Mr Si­mon Mbugua, the East African Leg­isla­tive As­sem­bly (EALA) mem­ber, urged the Pres­i­dent to rise to the oc­ca­sion and stop the on­go­ing di­vi­sions in the party from de­gen­er­at­ing into a full-blown cri­sis.

“These things are hap­pen­ing be­cause the Pres­i­dent is silent. He should speak out. This noises are not good for his legacy and Big Four Agenda,” he said, point­ing out that Mr Ruto must be en­dorsed as Pres­i­dent Keny­atta's heir for all to go well.

Mod­er­ate party mem­bers who are of the view that ac­tions by the two ex­treme camps may run the ship aground have al­ready reached out to the Pres­i­dent and his deputy. They would not speak on record for fear of be­ing seen to be seek­ing po­lit­i­cal mileage.

“Talk­ing to you on record would make them (Pres­i­dent and his deputy) think that we are just out to gain mileage,” one of them cau­tioned.

As part of the larger ef­forts to reach out to Pres­i­dent Keny­atta, the mod­er­ates are seek­ing au­di­ence with his cousin and con­fi­dante, Ngengi Muigai.

“Peo­ple are un­nec­es­sar­ily whip­ping emo­tions. There is no jus­ti­fi­ca­tion for the height­ened po­lit­i­cal emo­tions in the coun­try. Peo­ple should just be calm. Suc­ces­sion fever should not dis­rupt our plans, pro­grammes and projects,” Sen­ate Ma­jor­ity leader and a Ruto ally Kipchumba Murkomen holds.

Away from the pub­lic ut­ter­ances to the con­trary, Mr Ruto is said to be un­happy with the man­ner in which the war on cor­rup­tion has been con­ducted. He be­lieves it has largely tar­geted his al­lies in gov­ern­ment.

The hand­shake be­tween Pres­i­dent Keny­atta and op­po­si­tion leader Raila Odinga is an­other point of de­par­ture. There is no deny­ing that the re­la­tion­ship be­tween the DP and the Pres­i­dent started chang­ing, at least in the eyes of the pub­lic, the mo­ment Mr Odinga came into the pic­ture.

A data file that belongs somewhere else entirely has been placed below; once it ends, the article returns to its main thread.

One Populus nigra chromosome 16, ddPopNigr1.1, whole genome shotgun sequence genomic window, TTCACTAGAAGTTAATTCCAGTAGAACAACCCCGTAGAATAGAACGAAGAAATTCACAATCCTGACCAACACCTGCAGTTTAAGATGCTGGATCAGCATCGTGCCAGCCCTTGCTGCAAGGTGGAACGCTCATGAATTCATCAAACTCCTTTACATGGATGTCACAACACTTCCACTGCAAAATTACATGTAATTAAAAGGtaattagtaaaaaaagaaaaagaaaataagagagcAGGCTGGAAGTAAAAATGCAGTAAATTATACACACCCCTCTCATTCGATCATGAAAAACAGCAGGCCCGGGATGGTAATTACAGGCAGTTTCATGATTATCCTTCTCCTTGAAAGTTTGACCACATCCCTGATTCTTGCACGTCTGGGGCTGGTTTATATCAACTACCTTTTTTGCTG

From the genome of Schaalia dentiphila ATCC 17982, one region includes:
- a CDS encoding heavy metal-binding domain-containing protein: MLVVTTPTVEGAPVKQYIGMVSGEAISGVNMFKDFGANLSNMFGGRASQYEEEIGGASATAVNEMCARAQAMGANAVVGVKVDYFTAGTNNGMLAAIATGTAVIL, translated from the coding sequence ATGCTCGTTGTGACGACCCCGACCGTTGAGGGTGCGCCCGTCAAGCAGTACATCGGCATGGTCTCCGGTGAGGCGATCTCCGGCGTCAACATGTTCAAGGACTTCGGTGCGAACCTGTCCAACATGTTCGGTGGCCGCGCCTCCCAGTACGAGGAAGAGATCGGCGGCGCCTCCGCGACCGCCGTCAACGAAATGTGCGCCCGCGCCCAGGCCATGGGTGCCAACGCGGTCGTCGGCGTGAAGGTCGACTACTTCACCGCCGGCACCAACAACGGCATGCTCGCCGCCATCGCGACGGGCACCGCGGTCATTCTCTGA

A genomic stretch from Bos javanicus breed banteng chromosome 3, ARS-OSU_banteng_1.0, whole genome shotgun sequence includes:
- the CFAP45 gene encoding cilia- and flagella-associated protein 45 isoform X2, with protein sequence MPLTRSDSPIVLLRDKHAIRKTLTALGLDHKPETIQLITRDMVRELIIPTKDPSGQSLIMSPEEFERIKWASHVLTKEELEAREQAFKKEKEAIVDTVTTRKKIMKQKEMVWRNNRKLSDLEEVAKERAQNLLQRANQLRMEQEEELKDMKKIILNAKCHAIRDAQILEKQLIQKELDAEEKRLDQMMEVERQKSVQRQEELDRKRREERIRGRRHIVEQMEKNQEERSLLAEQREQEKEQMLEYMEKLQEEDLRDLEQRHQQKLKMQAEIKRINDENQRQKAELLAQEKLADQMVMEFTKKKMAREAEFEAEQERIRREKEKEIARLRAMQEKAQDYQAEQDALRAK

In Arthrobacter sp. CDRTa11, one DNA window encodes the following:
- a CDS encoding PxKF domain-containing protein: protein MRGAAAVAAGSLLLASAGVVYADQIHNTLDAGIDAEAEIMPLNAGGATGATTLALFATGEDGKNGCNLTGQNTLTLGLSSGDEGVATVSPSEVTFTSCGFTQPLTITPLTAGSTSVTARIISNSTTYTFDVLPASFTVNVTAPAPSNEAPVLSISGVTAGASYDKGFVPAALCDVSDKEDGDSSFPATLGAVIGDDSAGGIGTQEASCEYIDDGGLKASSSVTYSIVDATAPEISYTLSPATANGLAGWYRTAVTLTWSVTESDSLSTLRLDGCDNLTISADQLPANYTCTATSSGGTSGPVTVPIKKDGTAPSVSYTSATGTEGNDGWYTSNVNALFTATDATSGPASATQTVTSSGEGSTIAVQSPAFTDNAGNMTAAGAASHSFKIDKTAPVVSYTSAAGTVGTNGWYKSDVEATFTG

The lat­est in DP'S bas­ket of wor­ries is the fierce crack­down on his per­ceived al­lies from Cen­tral Kenya. The hasty re­treat by the likes of Gatundu South MP Moses Kuria at the weight of the deep state have served to in­fu­ri­ate him fur­ther.

Mr Ruto had re­port­edly gagged his loyal MPS from the Rift Val­ley, di­rect­ing them not to re­tal­i­ate to a flurry of po­lit­i­cal mis­siles that have been thrown in his di­rec­tion since for­mer Ju­bilee vice-chair­man David Mu­rathe de­clared that he (DP) should re­tire to­gether with the Pres­i­dent in 2022. His lieu­tenants from Cen­tral had been charged with re­turn­ing fire but the ap­proach seems to have col­lapsed, at least for now.

Get­ting those from the Pres­i­dent's own back­yard fir­ing on his be­half was also a ploy to demon­strate that his sup­port was fast tak­ing root in Mount Kenya.

Yes­ter­day, a Cab­i­net Sec­re­tary in-charge of an in­flu­en­tial docket ex­pressed fears that the econ­omy was be­gin­ning to take a beat­ing as a re­sult of the height­ened pol­i­tics.

“There is no money. The econ­omy was just be­gin­ning to get over ef­fects of the pro­tracted cam­paigns ahead of the last Gen­eral Elec­tion be­fore we re­versed the gears. This is not sus­tain­able,” the min­is­ter said.